A lesson in Moodle is a complete training session with theory and practice. The theory helps to convey knowledge with the help of lessons containing text, images, and videos; hands-on activities such as quizzes (check out our guide on creating quizzes for Moodle) allow you to check how much the student has learned.
Creating a lesson in Moodle will take a new user from 30 minutes to an hour. If you need to make it quicker and easier, you can use the iSpring Suite authoring tool. In this article, we’ll demonstrate how to build the same lesson in Moodle and in the iSpring Suite authoring toolkit, so you can decide which tool works best for you.
Creating a Lesson in Moodle
As an example, we’ll build a course on Workplace Safety rules and a lesson on Fire Safety. To continue, you’ll need to sign up to Moodle Cloud and get the source file with text so you can just copy and paste it in the sample lesson.
Step 1: Create a New Course in Moodle
According to the logic of Moodle, you can’t create a lesson without creating a course first. To create a new course, go to Site Administration → Courses → Add a New Course. Enter full and short course names (“Workplace Safety”) and click Save and Display.
Now enroll yourself in the course; this way, it’ll appear in the list of available courses. Click Enrol users, enter your name in the pop-up window, and choose Manager from the dropdown menu. Then click Enrol users.
Step 2: Add a Lesson to the Course
For convenience, let’s edit the topic name and rename Topic 1 into Fire Safety. Then click +Add an activity or resource. The Moodle toolbar will appear on the screen. Choose Lesson in the Activities section and click Add.
In the new window, we’ll need to set up four sections:
- General: Enter the name of the lesson and its description.
- Appearance: Configure the lesson design. Would you like learners to see a progress bar or demonstrate the lesson as a slideshow?
- Flow Control: Set up the rules for taking the lesson. For example, it’d be wise to allow learners to view the lesson on fire safety several times, but for an exam session, it’s better to give just one attempt.
- Grade: Determine the rules of assessment. Will you use points or a scale to evaluate the results? What is the passing grade? For the sample lesson, set four points as the passing grade as there are four test tasks.
Click Save and display.
Step 3: Create a Question Page
Our sample lesson starts with the question What do you do if you smell smoke? To add it, click Add a question page in the Actions column. In the new window, select a question type; select Multichoice for the sample and click Add a question page.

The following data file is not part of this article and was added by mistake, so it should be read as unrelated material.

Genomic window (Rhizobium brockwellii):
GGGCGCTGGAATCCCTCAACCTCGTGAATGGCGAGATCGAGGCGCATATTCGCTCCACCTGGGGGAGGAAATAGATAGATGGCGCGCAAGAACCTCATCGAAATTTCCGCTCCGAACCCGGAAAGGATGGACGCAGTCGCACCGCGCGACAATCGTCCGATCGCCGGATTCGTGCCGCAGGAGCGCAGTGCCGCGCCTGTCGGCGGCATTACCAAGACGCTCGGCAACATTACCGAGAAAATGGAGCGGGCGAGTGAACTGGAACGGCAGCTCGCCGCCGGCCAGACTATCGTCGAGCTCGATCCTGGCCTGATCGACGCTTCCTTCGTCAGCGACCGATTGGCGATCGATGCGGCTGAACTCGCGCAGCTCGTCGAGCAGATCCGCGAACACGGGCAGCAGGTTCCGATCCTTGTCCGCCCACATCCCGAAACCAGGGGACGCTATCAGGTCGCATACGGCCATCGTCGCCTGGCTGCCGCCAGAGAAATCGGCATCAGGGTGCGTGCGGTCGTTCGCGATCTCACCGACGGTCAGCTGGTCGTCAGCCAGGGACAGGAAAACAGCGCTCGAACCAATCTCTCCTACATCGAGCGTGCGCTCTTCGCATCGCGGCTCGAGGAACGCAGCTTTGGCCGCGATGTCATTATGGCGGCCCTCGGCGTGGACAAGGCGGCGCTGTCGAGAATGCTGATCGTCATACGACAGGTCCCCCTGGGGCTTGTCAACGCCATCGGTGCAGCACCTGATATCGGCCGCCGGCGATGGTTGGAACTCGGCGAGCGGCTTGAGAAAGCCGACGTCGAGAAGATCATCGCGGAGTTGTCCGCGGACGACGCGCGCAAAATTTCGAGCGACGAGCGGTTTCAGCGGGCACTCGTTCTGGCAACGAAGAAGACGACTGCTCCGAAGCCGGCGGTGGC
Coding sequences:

Once again, you find yourself on a new page. Do the following general setup for the question:
|What to do if a fire starts|
Imagine it’s an ordinary day at the office. Suddenly, you smell smoke.
What do you do?
|Answer 1||I’ll look around to find the nearest stairway, leave all my belongings, and run to the exit.|
|Response||Right. You didn’t panic and got out. Yet you managed to breathe in smoke, as you didn’t protect your nose and mouth while evacuating.|
|Answer 2||I’ll pack up and go to the nearest exit.|
|Response||Wrong. When there’s smoke in the building, you must leave immediately. By wasting time on packing things, you may lose your chance to get out, as smoke and fire spread very quickly.|
Click Save page.
Step 4: Create a Content Page
The content page is a building block for creating a lesson in Moodle. It may contain text, pictures, audio or video. Click Add a content page to create one, then enter a page title and its contents.
Below, you’ll also see a Content 1 (Content 2, Content 3, and so on) section. Using these fields, you can set up navigation within a lesson. Each Content is a button that forwards a learner to another slide of the lesson. For instance, you can create buttons for every page of the lesson, so learners will be able to jump from the first page to the last one. If you prefer closed navigation and don’t fill in the Content fields, then learners will have to study the pages one by one.
For our sample course, we’ll set up closed navigation and create just one button, Next, that leads to the next page.
Step 5: Add More Content and Question Pages
Create the rest of the pages using the lesson source file. Also, don’t forget to create the Next button by entering the word Next in the Content 1 description and choose to jump to Next page on each new page you add.
In the end, you should get the following structure:
The lesson is ready. You can preview it through the admin panel.
Creating a Lesson in iSpring Suite
The built-in Moodle editor isn’t the only tool for creating lessons and courses for Moodle. You can also use the iSpring Suite toolkit, a powerful PowerPoint add-in that allows you to quickly build interactive courses in a familiar environment.